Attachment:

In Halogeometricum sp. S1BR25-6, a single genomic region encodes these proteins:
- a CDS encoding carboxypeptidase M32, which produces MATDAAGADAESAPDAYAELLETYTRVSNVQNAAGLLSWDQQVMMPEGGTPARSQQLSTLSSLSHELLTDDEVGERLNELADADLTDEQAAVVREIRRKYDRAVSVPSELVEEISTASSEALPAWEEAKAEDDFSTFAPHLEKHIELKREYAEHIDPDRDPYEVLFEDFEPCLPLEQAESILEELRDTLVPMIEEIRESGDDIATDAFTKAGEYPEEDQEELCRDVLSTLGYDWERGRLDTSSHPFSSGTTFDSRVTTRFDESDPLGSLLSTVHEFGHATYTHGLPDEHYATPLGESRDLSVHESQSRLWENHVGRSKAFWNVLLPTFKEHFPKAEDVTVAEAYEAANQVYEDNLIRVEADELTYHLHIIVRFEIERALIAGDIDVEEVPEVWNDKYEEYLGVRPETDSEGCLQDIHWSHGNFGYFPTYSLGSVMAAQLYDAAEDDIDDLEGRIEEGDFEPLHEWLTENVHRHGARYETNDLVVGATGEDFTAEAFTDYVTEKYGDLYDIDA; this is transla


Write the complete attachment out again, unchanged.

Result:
In Halogeometricum sp. S1BR25-6, a single genomic region encodes these proteins:
- a CDS encoding carboxypeptidase M32, which produces MATDAAGADAESAPDAYAELLETYTRVSNVQNAAGLLSWDQQVMMPEGGTPARSQQLSTLSSLSHELLTDDEVGERLNELADADLTDEQAAVVREIRRKYDRAVSVPSELVEEISTASSEALPAWEEAKAEDDFSTFAPHLEKHIELKREYAEHIDPDRDPYEVLFEDFEPCLPLEQAESILEELRDTLVPMIEEIRESGDDIATDAFTKAGEYPEEDQEELCRDVLSTLGYDWERGRLDTSSHPFSSGTTFDSRVTTRFDESDPLGSLLSTVHEFGHATYTHGLPDEHYATPLGESRDLSVHESQSRLWENHVGRSKAFWNVLLPTFKEHFPKAEDVTVAEAYEAANQVYEDNLIRVEADELTYHLHIIVRFEIERALIAGDIDVEEVPEVWNDKYEEYLGVRPETDSEGCLQDIHWSHGNFGYFPTYSLGSVMAAQLYDAAEDDIDDLEGRIEEGDFEPLHEWLTENVHRHGARYETNDLVVGATGEDFTAEAFTDYVTEKYGDLYDIDA; this is transla